On Making Roman Clothing

I’ve been a costumer for many years. Although I’ve made theatrical costumes and the like, most of my costuming efforts have been extended towards making recreations of historical garb. I’m pretty good at it; I have a kingdom level award for my costuming efforts in Society for Creative Anachronism. In this entry, I’m going to discuss how to get decent-looking Roman clothing, as opposed to looking like a refugee from a college toga party.

Historical Roman Clothing

The Romans wore fairly simple clothes. The tunic was the basic garment for all Roman men. Women also wore tunics of various types. Over the tunic, Roman male citizens wore togas, military men wore cloaks, and tunics could be layered for warmth or style. Married women wore stolas, a kind of loose over-dress, and covered their heads with a pallium, a kind of shawl or veil that also covered the arms.

Roman clothes were of course all sewn by hand. Unless one’s hand-stitching is excellent, most of us are better off using a sewing machine.  Please don’t consider this cheating. If you look at extant ancient clothes from various archaeological digs, you will see that seams are often sewn with machine-like precision. This is because women started hand-sewing at a very young age and had a lot of time and practice.  Save yourself loose seams and other frustrations and use a sewing machine if your hand skills aren’t up to the challenge.

You can read about the finer details of Roman attire at Rome Exposed: Roman Attire

Broadcloth: Beware!

The most important factor when recreating Roman clothes is the material. Roman tunics were made of wool, linen or sometimes imported silk. Roman togas were made of fine wool. Cloaks, stolas, palla, all also mainly made of wool. How coarse or fine the material of a garment was depended entirely upon the social status of the wearer. For our purposes, we will assume that most people want to recreate clothing of the upper classes.  The first rule here is beware the broadcloth.

Broadcloth was originally a medieval fabric made of wool, woven on extra-wide looms. Today most broadcloth is sturdy, inexpensive cotton available in a rainbow of colors. You can’t make decent Roman clothing out of broadcloth. It will always look wrong. It looks wrong because the “hand” of the fabric is wrong. Broadcloth doesn’t drape correctly for a tunic, a toga, or any other Roman garment. The problem with the hand lies in the number of threads per inch/cm in the weave, the thickness of each thread, and the qualities of the fiber. If you must go with cotton, and many of us must for reasons of cost and availability, pick a soft cotton or cotton blend that falls into attractive folds when you gather it up.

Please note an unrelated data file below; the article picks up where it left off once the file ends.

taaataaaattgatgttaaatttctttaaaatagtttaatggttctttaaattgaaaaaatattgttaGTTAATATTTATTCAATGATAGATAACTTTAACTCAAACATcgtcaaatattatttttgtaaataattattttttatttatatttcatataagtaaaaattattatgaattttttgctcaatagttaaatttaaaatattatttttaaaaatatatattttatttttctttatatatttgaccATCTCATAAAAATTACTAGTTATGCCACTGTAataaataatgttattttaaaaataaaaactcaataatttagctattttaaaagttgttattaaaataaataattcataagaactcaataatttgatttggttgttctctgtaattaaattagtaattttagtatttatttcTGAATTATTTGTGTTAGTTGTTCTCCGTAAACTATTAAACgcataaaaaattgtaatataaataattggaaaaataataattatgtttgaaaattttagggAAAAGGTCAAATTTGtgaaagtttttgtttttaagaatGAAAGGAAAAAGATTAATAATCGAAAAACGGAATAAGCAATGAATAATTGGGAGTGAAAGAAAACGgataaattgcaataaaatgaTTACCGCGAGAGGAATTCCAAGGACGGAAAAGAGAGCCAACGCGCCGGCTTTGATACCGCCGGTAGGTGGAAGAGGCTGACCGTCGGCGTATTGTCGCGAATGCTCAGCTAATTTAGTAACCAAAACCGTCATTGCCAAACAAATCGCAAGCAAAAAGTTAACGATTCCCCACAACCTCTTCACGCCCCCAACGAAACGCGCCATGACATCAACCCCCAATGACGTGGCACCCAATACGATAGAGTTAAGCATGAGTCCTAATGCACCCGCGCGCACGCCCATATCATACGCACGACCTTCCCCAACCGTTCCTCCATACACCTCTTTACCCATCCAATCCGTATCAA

Linen: Your Fabric Best Friend

If you can at all manage to afford it, save up for linen. Linen is historically more accurate, has better hand, wears better and becomes softer with each laundering, eventually becoming softer than even the most expensive long-staple cotton. Linen is available online in a variety of weights for everything from the most sturdy military tunic to the most sheer fabric for a daring woman’s palla. Fabrics-store.com is a great source for linen.

Wool: Not as Scary and Scratchy As One Might Think

Wool is more of a challenge. Romans used wool more than any other fiber. But modern suit wool is for the most part woven too densely to use for Roman attire. The wool that the Romans used was softer, lighter, and more loosely woven than most fabric available today. Tropical weight wools and other soft, light wools can come close and there are always blends.  Once again, the important thing here is the hand and the drape, not the exact fiber content. You’ll get better results with a wool/rayon blend of the appropriate weight and hand than 100% wool that hangs badly. Good wool is even more expensive than linen and more expensive than a great deal of silk available today. If you want truly authentic Roman wool, you’re probably going to have to weave it yourself.

Silk: Avoid Slub

Lots and lots of modern silk has little nubs woven into the fabric. These nubs are called “slub”, and represent imperfections in the fabric. Today, we think these imperfections make our wool, linen or silk look more natural and authentic. In Roman times, someone would have been beating their slaves for producing such shoddy work. You can find silk without slub, though it might take a little extra work. Smooth silk is usually less expensive than the rough “wild” silk or heavily slubbed silk anyhow, so there’s a little good news!

Cotton: Not So Much

Cotton was a high end luxury fabric available only to late period Romans in very small quantities, imported from India. If you want to use cotton as itself and not as a substitute for another fabric, choose Indian cotton if you can find it. Once again, don’t be afraid of sheer or light weights. Roman and Egyptian linen loose-woven on weighted looms came in much softer and more sheer weights than the linen and cotton that we commonly buy.

Color: A final Note

The other factor that brings down the quality of historical costuming is color. Today we have all sorts of aniline and acid dyes to dye our fabrics a dizzying array of colors. Many of these colors are not possible without post-Victorian processes. This is not to say that all fabric before the Victorians was dirt brown, yuck green, or beige. Romans had a wide variety of color available to them from natural dye sources. Go for the less harsh shades, avoid hard pastels, magenta and other electric colors, and you should be fine. Also be aware that Roman royal /Tyrian purple is actually a deep crimson purplish red and not the grape color.

Happy Sewing!


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